How to Grow plants from cuttings
Growing plants from cuttings is an inexpensive way to expand your garden. With patience and the right technique, it can be done fairly easily.
You Will Need
* Pruning shears
* Peat moss
* Plant containers
* Plastic zipper bags
* Potting soil
* Clean container to hold your cuttings
* Water bottle with clean water to spray cut ends
* Rooting hormone powder (for woody cuttings) (optional)
With pruning shears, make cuttings from your chosen plants. Cut diagonally about six inches of leafy stem from the original plant. Cut just below the second to last group of leaves.
Early morning is the best time to take plant cuttings. It also helps to water the plants the day before.
Create a solid rooting medium for your plants to take root by mixing a blend of half sand and half peat moss in the potting container. Although optional, dipping the ends of the cuttings in rooting hormone (such as RHIZOPON) can help greatly increase the chances of the cutting's (especially woody cuttings) ability to form roots.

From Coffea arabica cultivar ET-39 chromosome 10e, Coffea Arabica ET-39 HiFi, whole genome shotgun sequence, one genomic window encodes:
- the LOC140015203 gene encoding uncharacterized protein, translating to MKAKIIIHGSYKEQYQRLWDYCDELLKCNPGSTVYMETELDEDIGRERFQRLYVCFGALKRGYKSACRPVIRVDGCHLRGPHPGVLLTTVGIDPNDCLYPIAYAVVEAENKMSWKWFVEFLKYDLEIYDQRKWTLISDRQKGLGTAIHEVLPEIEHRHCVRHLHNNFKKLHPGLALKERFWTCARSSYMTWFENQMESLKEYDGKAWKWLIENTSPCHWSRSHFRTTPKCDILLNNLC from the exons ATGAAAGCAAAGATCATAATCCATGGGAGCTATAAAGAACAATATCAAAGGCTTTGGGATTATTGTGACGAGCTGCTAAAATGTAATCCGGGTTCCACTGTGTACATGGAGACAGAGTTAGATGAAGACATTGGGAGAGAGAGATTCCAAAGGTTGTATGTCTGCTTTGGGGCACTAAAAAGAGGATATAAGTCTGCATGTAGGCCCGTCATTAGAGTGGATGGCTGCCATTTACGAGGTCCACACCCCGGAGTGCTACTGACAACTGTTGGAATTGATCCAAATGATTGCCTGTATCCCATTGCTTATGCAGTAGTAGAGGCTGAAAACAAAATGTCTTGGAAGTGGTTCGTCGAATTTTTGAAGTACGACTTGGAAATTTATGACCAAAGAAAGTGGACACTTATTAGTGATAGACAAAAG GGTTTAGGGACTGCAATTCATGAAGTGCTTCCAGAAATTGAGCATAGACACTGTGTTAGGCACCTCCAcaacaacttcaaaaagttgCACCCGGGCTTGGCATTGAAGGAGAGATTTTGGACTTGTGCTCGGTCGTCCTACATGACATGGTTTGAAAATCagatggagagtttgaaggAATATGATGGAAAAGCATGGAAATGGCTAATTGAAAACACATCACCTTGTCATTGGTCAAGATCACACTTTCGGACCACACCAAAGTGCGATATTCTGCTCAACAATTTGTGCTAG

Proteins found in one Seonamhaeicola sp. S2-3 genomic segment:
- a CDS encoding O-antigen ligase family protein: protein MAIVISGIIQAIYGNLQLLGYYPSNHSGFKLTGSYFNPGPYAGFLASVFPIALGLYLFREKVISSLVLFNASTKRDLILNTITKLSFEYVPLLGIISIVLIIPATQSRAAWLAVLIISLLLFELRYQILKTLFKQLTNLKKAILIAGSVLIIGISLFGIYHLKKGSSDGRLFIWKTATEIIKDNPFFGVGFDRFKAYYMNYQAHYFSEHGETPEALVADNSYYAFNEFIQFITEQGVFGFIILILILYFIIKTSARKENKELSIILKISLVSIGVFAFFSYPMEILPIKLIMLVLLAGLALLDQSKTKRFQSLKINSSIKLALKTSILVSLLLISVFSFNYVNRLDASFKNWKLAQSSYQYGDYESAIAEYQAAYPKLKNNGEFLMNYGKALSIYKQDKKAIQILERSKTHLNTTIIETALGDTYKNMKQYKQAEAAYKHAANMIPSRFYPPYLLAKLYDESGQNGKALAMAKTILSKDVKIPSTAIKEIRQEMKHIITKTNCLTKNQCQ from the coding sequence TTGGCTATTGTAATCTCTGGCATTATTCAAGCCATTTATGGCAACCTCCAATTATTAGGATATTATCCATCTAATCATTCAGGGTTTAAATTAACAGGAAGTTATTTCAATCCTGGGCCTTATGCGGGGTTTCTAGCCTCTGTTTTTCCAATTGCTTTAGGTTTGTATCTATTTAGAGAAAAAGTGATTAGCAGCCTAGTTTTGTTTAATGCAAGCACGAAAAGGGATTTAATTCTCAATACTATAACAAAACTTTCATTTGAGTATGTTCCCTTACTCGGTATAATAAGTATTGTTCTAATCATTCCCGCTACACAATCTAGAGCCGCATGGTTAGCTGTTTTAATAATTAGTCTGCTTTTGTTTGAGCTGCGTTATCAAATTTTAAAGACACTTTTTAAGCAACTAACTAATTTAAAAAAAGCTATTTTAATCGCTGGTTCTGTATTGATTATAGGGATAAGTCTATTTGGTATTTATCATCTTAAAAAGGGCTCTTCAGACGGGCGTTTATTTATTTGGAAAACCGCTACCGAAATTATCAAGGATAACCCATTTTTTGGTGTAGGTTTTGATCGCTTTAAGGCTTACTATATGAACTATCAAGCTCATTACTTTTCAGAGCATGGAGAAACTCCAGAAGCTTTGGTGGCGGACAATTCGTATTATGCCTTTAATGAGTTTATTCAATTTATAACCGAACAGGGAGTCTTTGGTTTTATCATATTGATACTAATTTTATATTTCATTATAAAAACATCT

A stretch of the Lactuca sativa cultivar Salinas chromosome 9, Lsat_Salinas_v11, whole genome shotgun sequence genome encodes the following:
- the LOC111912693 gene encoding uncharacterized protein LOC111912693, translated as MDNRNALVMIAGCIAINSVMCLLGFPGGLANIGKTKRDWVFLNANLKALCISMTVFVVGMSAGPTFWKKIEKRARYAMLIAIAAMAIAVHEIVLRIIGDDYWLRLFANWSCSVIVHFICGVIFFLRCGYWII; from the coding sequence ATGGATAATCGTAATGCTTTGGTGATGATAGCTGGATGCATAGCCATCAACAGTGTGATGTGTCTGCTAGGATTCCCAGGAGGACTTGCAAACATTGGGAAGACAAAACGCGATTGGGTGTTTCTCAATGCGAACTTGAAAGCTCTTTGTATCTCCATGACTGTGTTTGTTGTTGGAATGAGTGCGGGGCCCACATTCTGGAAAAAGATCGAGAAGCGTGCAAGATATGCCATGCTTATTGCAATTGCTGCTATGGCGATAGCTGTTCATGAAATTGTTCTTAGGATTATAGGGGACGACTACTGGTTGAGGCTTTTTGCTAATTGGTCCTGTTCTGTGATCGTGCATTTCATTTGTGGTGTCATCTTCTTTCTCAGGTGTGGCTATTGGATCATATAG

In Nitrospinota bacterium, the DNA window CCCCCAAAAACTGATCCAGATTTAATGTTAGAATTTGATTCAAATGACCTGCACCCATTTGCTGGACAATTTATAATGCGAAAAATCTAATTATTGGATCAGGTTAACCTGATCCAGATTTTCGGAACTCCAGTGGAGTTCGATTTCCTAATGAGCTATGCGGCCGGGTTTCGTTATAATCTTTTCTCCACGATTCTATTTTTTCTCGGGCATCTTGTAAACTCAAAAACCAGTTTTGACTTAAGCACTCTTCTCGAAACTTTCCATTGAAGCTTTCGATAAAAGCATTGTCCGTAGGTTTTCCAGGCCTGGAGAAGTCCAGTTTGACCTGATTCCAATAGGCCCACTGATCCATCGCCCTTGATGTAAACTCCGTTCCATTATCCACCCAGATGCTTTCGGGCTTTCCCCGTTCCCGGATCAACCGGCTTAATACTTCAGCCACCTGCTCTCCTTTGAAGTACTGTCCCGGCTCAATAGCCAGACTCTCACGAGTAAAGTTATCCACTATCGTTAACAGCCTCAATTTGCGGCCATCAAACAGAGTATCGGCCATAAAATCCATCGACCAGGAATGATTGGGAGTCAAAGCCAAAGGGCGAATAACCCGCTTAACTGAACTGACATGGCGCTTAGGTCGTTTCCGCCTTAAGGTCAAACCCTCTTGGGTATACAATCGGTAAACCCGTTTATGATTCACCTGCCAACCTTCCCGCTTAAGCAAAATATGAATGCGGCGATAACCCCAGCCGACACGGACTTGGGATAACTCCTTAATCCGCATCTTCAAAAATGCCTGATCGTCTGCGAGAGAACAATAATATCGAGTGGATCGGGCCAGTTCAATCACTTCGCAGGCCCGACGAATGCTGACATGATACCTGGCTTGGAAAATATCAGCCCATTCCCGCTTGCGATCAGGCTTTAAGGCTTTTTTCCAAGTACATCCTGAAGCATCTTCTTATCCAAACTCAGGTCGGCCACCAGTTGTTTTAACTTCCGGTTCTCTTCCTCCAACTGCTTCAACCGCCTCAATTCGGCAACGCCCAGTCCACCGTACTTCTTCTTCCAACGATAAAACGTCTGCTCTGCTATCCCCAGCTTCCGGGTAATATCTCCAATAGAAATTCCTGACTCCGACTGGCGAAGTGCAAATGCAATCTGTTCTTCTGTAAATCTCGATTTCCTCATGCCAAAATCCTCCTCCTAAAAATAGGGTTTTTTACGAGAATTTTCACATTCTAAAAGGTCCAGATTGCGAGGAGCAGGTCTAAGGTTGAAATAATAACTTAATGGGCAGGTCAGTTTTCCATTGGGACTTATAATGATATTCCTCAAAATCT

Another rooting medium is half perlite and half vermiculite, or half perlite and half peat moss.
Plant the cuttings into the rooting medium. Loosely cover the containers with plastic zipper bags.
Place the covered containers in an area that is shaded and about 70 degrees Fahrenheit.
When you can tug the cutting without it starting to come out of the soil, the roots have developed and it is ready to be potted.
When transplanting the cuttings, discard the rooting medium and use potting soil. Continue to keep the newly potted cutting in a shady location for at least 48 hours to gently acclimate it to its new soil and conditions. Afterward move it to a location where it will thrive and grow (based on the type of plant it is).
Fact: The world's most widely cultivated plant is wheat, which is grown on every continent except Antarctica.